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Description This invention generally relates to solving linear systems. In particular, the invention relates to using Cholesky approximations to perform a matrix inversion of a Hermitian, block-banded and block Toeplitz matrix to solve linear systems. In code division multiple access (CDMA) communication systems, multiple communications may be simultaneously sent over a shared frequency spectrum. Each communication is distinguished by the code used to transmit the communication. In some CDMA communication systems to better utilize the shared spectrum, the spectrum is time divided into frames having a predetermined number of time slots, such as fifteen time slots. This type of system is referred to as a hybrid CDMA/time division multiple access (TDMA) communication system. One such system, which restricts uplink communications and downlink communications to particular time slots, is a time division duplex communication (TDD) system. Two approaches to receive the communications transmitted within the shared spectrum is single user detection (SUD) and multiuser detection (MUD). SUD is used when all received communications experience the same channel response. This condition typically occurs in the downlink where all communications are transmitted from the base station or in the uplink where only one user transmits at a particular time. In these cases, all the transmitted communications experience a common channel response. To compensate for the common channel response, all of the received signals are passed through a channel equalization,stage. After equalization, the data for each communication is recovered using that communications code. The single user data detection problem is typically modeled per Equation 1
r is the received vector. H is the channel response matrix for all the users. n is the noise vector. s is the spread data symbols as per Equation 2.
C is the spreading codes of all the users' communications and d is the data vector. Two common approaches to solve Equation 1 are a least squares errors (LSE) solution and a minimum mean squares (MMSE) solution. Equation 3 is the LSE solution.
(·)
σ After solving for s, the data vector d is determined by despreading per Equation 5.
In multiuser detection, all the communications' data is determined together. Multiuser detection can be used when communications experience differing or a common channel response(s). A multiuser detector uses the, known or determined, codes of the multiple communications and the determined channel responses to estimate the data of all the communications. The multiuser detection problem is typically modeled per Equation 6.
A is the system response matrix, which is a convolution of the channel response matrix, H, and the code matrix, C. Two common approaches to solve Equation 6 are a zero-forcing (ZF) solution and a minimum mean square error MMSE solution. Equation 7 is the ZF solution.
Equation 8 is the MMSE solution.
A brute force solution to Equations 3 and 4 for SUD or Equations 7 and 8 have an extremely high complexity. One approach to reduce complexity is Cholesky decomposition. Cholesky decomposition is explained in conjunction with the linear equation of Equations 9 and 10.
For a ZF solution, R is o Performing a matrix inversion is a complex operation. To reduce the complexity, a Cholesky factor, G, is used when the matrix R is Hermitian block-banded and block Toeplitz. G and its conjugate transpose, G
After the Cholesky factor, G, is determined, backward substitution is performed to determine y per Equation 12.
To determine p, forward substitution is performed per Equation 13.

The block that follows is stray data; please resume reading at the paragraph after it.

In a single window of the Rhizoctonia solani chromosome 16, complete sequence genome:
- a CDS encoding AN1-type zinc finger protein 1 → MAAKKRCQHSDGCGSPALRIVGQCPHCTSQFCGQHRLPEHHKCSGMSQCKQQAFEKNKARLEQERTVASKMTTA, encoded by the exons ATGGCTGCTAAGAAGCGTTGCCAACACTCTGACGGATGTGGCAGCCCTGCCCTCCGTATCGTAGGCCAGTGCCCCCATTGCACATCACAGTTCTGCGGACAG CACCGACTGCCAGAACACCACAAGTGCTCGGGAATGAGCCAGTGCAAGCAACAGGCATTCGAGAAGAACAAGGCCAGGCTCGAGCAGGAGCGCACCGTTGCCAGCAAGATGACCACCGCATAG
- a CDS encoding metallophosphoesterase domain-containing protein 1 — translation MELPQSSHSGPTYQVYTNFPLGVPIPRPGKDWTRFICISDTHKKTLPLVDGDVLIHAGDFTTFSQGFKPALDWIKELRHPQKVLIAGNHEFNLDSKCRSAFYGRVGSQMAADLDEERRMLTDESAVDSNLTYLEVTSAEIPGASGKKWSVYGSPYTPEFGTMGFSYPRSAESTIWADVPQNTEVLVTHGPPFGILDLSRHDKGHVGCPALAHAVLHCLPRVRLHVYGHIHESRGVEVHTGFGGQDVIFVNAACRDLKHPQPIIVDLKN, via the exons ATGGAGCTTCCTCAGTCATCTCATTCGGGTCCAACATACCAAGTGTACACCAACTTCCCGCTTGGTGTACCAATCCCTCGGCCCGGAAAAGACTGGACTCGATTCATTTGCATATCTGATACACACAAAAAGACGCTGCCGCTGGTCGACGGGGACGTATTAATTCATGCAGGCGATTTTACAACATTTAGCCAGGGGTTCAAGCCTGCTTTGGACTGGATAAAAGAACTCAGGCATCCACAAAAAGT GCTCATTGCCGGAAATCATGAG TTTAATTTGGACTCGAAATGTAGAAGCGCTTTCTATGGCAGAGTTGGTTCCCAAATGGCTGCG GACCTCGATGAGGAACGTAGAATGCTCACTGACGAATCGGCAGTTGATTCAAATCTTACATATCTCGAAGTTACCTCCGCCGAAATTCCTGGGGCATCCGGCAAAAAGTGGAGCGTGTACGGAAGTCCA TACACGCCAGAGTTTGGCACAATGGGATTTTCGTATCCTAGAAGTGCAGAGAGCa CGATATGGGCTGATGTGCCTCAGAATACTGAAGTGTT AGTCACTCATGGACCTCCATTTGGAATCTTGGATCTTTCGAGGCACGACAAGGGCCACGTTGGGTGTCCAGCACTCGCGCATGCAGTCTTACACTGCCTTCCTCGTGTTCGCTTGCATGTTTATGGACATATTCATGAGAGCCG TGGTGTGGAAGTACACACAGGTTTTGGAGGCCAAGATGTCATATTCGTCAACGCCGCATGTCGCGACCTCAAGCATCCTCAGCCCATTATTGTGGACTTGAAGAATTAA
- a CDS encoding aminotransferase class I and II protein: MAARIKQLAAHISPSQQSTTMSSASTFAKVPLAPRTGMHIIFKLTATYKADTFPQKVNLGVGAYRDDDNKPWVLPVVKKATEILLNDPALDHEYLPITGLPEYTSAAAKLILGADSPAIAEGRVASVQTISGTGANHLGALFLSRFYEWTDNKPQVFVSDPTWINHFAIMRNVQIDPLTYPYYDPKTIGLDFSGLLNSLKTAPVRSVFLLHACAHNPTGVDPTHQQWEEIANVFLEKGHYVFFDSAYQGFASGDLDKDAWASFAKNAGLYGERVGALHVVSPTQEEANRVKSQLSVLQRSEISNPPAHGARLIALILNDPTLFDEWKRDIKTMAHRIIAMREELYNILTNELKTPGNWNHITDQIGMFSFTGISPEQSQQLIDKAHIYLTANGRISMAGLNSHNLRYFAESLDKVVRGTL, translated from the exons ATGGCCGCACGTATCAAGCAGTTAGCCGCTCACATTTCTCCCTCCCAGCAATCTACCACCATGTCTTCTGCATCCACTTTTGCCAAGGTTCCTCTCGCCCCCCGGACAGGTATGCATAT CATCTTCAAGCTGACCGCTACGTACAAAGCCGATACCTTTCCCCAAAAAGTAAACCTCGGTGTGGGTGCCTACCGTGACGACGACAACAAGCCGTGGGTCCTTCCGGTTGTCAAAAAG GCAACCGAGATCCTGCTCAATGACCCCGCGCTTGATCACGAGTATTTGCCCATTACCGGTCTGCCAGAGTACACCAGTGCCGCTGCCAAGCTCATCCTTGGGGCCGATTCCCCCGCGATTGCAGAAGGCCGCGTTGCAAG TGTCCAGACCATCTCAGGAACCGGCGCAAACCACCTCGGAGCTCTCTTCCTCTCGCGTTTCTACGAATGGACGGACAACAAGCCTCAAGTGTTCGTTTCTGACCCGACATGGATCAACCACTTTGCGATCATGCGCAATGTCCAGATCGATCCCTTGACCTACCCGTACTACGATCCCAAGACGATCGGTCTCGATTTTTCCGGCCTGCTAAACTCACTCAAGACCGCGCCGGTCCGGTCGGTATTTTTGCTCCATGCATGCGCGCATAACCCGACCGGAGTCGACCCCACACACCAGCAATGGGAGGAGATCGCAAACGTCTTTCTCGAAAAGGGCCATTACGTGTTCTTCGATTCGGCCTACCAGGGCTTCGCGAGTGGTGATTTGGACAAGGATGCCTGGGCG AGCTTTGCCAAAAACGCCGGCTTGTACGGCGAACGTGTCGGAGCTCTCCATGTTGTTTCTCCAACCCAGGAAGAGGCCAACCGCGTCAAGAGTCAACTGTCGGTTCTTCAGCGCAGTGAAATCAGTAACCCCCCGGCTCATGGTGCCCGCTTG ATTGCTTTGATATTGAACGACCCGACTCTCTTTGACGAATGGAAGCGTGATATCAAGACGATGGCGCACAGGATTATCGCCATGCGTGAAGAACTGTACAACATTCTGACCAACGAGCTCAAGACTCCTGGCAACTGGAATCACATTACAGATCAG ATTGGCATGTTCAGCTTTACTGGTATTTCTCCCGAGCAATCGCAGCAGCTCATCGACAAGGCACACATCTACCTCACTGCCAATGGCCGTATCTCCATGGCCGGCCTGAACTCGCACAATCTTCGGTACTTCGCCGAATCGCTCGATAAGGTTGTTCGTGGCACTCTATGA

For SUD, p becomes r and q becomes s in Equations 9 and 10. For a ZF solution, R is H For MUD, p becomes r and q becomes d in Equations 9 and 10. For a ZF solution, R is A Although the linear system solution based on Cholesky decomposition reduces complexity, determining the Cholesky factor G still involves considerable complexity. To reduce the complexity in determining the Cholesky factor G, an approximate Cholesky factor Ĝ is used. Approaches to determine Ĝ have been to determine a column or row of Ĝ and to replicate that column or row to generate the Ĝ matrix. The approximation of Ĝ may introduce an error into the data detection process. This error may reduce performance of the receiver to an unacceptable level. Accordingly, it is desirable to have alternate approaches for determining the Cholesky factor. Data is to be detected in a wireless communication system. A plurality of communication signals are received. A solution for estimating data of the received communication signals is modeled using a linear system requiring a matrix inversion. Columns or rows of an approximate Cholesky factor are determined. A difference between the determined columns or rows is determined. If the determined difference is less than a threshold, subsequent columns or rows are determined by previously determined columns or rows. The data of the received communication signals is estimated using the approximate Cholesky factor. FIG. 1 is an embodiment of a communication system using an approximate Cholesky factor. FIG. 2 is a flow chart of determining an approximate lower triangular Cholesky factor by columns. FIG. 3 is an illustration of an approximate lower triangular Cholesky factor determined by columns. FIG. 4 is an illustration of an approximate lower triangular Cholesky factor determined by rows. FIG. 5 is an illustration of an approximate upper triangular Cholesky factor determined by columns. FIG. 6 is an illustration of an approximate upper triangular Cholesky factor determined by rows. FIG. 7 is a flow chart of generally determining a Cholesky factor either by columns or rows. The preferred embodiments of the invention can generally be used with any type of CDMA system, such as a TDD/CDMA, TDMA/CDMA or frequency division duplex/CDMA communication system, as well as other types of communication systems. The determination of the Cholesky factor can be used to perform a matrix inversion in a linear system for a variety of applications. FIG. 1 illustrates an embodiment of a communication system using an approximate Cholesky factor. A transmitter Data symbols to be transmitted to the receiver At the receiver For a data detector using SUD, the data detector uses the received vector r and channel response matrix H (and for a MMSE solution the noise variance σ The data detector FIG. 3 illustrates an approximate Cholesky factor being lower triangular and produced by repeating columns. The Cholesky factor matrix has blocks of dimension K by K. K is the number of user communications being processed. Each block column of the matrix has a predetermined length, such as L or 2L. L is the number of symbols that influence each other by intersymbol interference (ISI). Preferably, each block column is 2L blocks in length, which simulations indicate has a negligible degradation depending on the fading channel. The factor is preferable calculated starting with the leftmost column, step Although the entire columns may be compared or a sampling of entries in each column, preferably, the top blocks in each column are compared. By comparing only the top blocks, the rest of the column can be produced by replication of the previous column. One threshold test calculates an error between the top block of the two columns, column A and B. The error is determined by an error function, which takes the difference between the normalized A and B block matrices. One example of an error function is per Equation14. The notation norm denotes the matrix norm. If the error is less than the threshold, the remaining columns are produced by repeating the last fully determined column. If the error exceeds the threshold, the rest of the column is determined along with the top block of the next column for use in another threshold test. Using the threshold test allows the Cholesky factor to be determined with a certain accuracy. As a result, the accuracy of the data detection can similarly be controlled. Although computing the Cholesky factor was illustrated for repeating columns for a lower triangular matrix, the repeating can be performed for a row or column of a lower or upper triangular matrix. FIG. 4 illustrates repeating the rows of a lower triangular matrix, FIG. 5 illustrates repeating columns of an upper triangular matrix and FIG. 6 illustrates repeating the rows of an upper triangular matrix. Since the first rows of a lower triangular matrix and the first columns of an upper triangular matrix do not have all the elements of a representative row/column, the threshold test is not performed until the L In general, the determining of the Cholesky factor is as follows as shown in FIG. 7 for either a row or column of a lower or upper triangular matrix. Blocks of the matrix are determined from a corner along the main diagonal. Although it is preferred to use the upper left most corner, the lower right most corner may be used. Blocks of the first row/column, at the corner, are determined, step The approximate Cholesky factor is used to determine the data of the received communications, such as in a SUD or MUD using ZF or MMSE data detection approaches. Patent Citations